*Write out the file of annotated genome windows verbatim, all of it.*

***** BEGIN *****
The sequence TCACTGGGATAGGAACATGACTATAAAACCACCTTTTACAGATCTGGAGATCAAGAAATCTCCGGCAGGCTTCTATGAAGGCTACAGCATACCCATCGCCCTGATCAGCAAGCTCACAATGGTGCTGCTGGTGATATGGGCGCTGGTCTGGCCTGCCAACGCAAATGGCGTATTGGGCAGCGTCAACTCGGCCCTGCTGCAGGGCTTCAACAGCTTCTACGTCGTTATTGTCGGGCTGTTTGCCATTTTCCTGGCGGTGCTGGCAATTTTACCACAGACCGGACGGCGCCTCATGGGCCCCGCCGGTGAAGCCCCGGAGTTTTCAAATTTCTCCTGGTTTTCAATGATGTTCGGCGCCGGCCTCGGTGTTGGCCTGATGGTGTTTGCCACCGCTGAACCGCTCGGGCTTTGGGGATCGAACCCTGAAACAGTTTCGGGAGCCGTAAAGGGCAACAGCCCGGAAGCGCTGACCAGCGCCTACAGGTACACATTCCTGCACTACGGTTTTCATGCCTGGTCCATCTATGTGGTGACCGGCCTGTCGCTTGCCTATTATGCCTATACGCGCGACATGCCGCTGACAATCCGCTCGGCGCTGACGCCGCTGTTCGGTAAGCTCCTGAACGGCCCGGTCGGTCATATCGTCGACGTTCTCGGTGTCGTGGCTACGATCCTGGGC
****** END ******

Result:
The sequence TCACTGGGATAGGAACATGACTATAAAACCACCTTTTACAGATCTGGAGATCAAGAAATCTCCGGCAGGCTTCTATGAAGGCTACAGCATACCCATCGCCCTGATCAGCAAGCTCACAATGGTGCTGCTGGTGATATGGGCGCTGGTCTGGCCTGCCAACGCAAATGGCGTATTGGGCAGCGTCAACTCGGCCCTGCTGCAGGGCTTCAACAGCTTCTACGTCGTTATTGTCGGGCTGTTTGCCATTTTCCTGGCGGTGCTGGCAATTTTACCACAGACCGGACGGCGCCTCATGGGCCCCGCCGGTGAAGCCCCGGAGTTTTCAAATTTCTCCTGGTTTTCAATGATGTTCGGCGCCGGCCTCGGTGTTGGCCTGATGGTGTTTGCCACCGCTGAACCGCTCGGGCTTTGGGGATCGAACCCTGAAACAGTTTCGGGAGCCGTAAAGGGCAACAGCCCGGAAGCGCTGACCAGCGCCTACAGGTACACATTCCTGCACTACGGTTTTCATGCCTGGTCCATCTATGTGGTGACCGGCCTGTCGCTTGCCTATTATGCCTATACGCGCGACATGCCGCTGACAATCCGCTCGGCGCTGACGCCGCTGTTCGGTAAGCTCCTGAACGGCCCGGTCGGTCATATCGTCGACGTTCTCGGTGTCGTGGCTACGATCCTGGGC